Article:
Early voting for what will undoubtedly be a low turnout primary election began Saturday in Pinellas County, but one of the few intriguing primary races could be in the Democratic contest in House District 67 (Clearwater & Largo), where Shawna Vercher is competing against Steve Sarnoff and Thomas Ryan.
"We cannot run the third largest state in the country like it’s Mississippi," declared Sarnoff, a longtime city of Clearwater employee and president of the local branch of the Communications Workers of America union said on Saturday afternoon at a candidate forum in Clearwater. "We've got to learn that we have to accept change. We can't brag about how little taxes we pay, because that simply causes hardship, and eventually it's going to work against us."
Sarnoff didn't go as far as to cross the third rail of Florida politics - actually advocating for a state income tax - but he did say that's not what influences whether a business will relocate to the Sunshine State (undoubtedly Rick Scott and most state Republicans would disagree). Sarnoff says an improved education and transportation system is what's required to bring more high quality jobs to the state, and he'll fight for that if elected in November.
But he'll have to get past Vercher first. She's out fundraised him in the primary and told CL earlier this week that she feels confident she'll win later this month because of her superior ground game. In fact, Vercher was out canvassing on Saturday and blew off the forum, hosted by the Pinellas County Libertarian Party.
To be fair, so did most people in Pinellas. Less than two dozen people were in attendance for the hour-long affair, and only a handful of candidates appeared. Two of them were the Republicans battling to face either Sarnoff or Vercher in HD 67 in November - Chris Latvala and Christopher Shepard.
The 32-year-old Latvala is the conventional wisdom choice to not only win the primary but the general as well. Though he's a "proud son" of a public school teacher as he told the audience on Saturday, he's also an enthusiastic supporter of school vouchers, which he says allows more parents to have more "flexibility" to put their kids in a "successful education environment" such as magnet or technical schools.
His opponent in the GOP primary, Christopher Shepard, is 26 but looks younger than that. He's an Army veteran who served in Iraq. He says he "saw a bunch of bad stuff" in Iraq, adding that "it really opened my eyes about what we could do better in Pinellas County." Unfortunately for Shepard his chances of doing something in the legislature don't appear strong (He lost to term-limited Ed Hooper in the 2012 GOP primary as well).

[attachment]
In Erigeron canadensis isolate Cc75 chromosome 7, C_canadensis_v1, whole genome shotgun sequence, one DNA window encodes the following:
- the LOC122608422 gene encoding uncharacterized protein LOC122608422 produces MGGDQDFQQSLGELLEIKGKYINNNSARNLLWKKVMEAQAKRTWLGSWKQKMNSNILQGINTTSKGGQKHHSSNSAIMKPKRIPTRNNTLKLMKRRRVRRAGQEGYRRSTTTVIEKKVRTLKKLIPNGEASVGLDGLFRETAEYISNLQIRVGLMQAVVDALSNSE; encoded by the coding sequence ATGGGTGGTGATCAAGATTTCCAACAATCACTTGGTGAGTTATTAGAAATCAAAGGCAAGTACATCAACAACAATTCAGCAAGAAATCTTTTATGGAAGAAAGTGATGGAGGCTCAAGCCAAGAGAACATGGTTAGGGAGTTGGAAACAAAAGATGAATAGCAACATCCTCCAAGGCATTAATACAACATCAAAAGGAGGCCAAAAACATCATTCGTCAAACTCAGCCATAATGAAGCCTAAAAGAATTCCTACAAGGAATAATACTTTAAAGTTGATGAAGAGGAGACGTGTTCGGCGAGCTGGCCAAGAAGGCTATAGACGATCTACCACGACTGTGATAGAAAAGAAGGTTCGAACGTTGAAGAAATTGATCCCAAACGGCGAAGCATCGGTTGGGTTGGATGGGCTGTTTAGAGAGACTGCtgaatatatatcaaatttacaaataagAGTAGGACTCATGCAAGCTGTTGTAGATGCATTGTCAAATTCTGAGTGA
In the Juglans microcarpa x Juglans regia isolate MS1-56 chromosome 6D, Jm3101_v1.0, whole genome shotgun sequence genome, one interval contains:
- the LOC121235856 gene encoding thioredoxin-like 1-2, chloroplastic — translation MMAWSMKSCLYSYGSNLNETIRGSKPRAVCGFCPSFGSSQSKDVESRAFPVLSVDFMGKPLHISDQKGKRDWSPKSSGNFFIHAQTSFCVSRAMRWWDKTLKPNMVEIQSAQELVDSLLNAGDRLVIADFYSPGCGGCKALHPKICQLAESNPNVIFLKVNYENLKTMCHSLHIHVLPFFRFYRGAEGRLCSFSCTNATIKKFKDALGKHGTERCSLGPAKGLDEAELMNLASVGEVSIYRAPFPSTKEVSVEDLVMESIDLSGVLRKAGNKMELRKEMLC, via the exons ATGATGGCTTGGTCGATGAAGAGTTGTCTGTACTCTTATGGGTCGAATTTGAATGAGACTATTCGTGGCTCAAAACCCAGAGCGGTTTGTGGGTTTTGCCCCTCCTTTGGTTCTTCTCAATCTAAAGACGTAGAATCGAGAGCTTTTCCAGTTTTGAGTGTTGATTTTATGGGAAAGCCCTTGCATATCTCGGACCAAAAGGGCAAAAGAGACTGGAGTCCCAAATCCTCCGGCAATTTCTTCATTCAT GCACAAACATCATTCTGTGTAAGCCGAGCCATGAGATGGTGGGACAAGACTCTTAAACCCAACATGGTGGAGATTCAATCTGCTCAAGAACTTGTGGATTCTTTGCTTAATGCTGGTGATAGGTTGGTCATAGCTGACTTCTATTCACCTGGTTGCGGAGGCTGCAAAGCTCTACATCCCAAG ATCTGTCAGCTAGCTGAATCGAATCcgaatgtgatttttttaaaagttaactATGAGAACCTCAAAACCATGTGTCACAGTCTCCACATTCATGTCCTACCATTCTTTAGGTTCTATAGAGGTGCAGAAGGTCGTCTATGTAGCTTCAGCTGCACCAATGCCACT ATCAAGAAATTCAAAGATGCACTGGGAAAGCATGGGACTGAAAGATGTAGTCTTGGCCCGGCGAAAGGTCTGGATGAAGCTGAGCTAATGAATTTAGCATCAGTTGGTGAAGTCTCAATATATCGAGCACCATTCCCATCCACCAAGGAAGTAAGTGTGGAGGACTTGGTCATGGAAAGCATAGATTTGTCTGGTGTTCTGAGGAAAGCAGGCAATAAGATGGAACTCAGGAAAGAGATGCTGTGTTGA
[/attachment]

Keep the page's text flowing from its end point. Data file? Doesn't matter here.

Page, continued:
There are two scions of GOP Pinellas royalty on the ballot in 2014. In addition to Chris Latvala (the son of state Senator Jack Latvala), we have Bill Young Jr. (now going by Bill Young). son of the late long serving Congressman, running for a state House seat in District 68, against incumbent Dwight Dudley in what should be an entertaining race this fall. Young is expected to easily defeat Joshua Black on August 26.
The Tea Party-aligned Black will go down in history for his insane tweet regarding President Obama from earlier this year. That's where he wrote, "I’m past impeachment. It’s time to arrest and hang him high.”
Black's five point agenda (that he won't be pursuing in Tallahassee anytime soon) was relatively non-crazy like in scope. It includes ensuring the right to a speedy jury trial. "I don't think that you should have to plead nolo contendere to get on with your life," he said. "Rather than waiting six months for a trial, you should be able to get that trial within the next couple of weeks. If they don't have good evidence, they shouldn't be holding things over your head to force you into a guilty plea."
Democratic incumbent Carl Zimmerman is running unopposed on August 26 but will be challenged by the GOP in November. Like most other teachers (he's been teaching broadcast journalism in Pinellas County schools since the mid-80's), he isn't too keen on the Common Core standards that are now part of every school teacher in Florida's curriculum.
Zimmerman says it's essential for teachers to have standards to adhere to, because he wants to know that those standards are being taught in other classes as well. But he says the federal guidelines are too much about dictating those standards. "A teacher is no longer a teacher," he said under Common Core. "A teacher becomes a robot. Then we're processing products at that point. We need to process people to know how to think."
Democratic candidate Lorena Grizzle is also a teacher, and also had unkind things to say about Common Core. She's running in HD 65 against Republican Larry Ahern in the fall.
Rounding out the group of candidates participating in the forum was independent candidate Philip Garrett, who will be running against Democrat Darryl Rouson in District 70 in the South St. Pete area in the fall. His platform consists of concentrating on early childhood education as he bemoaned the quality of education in the district.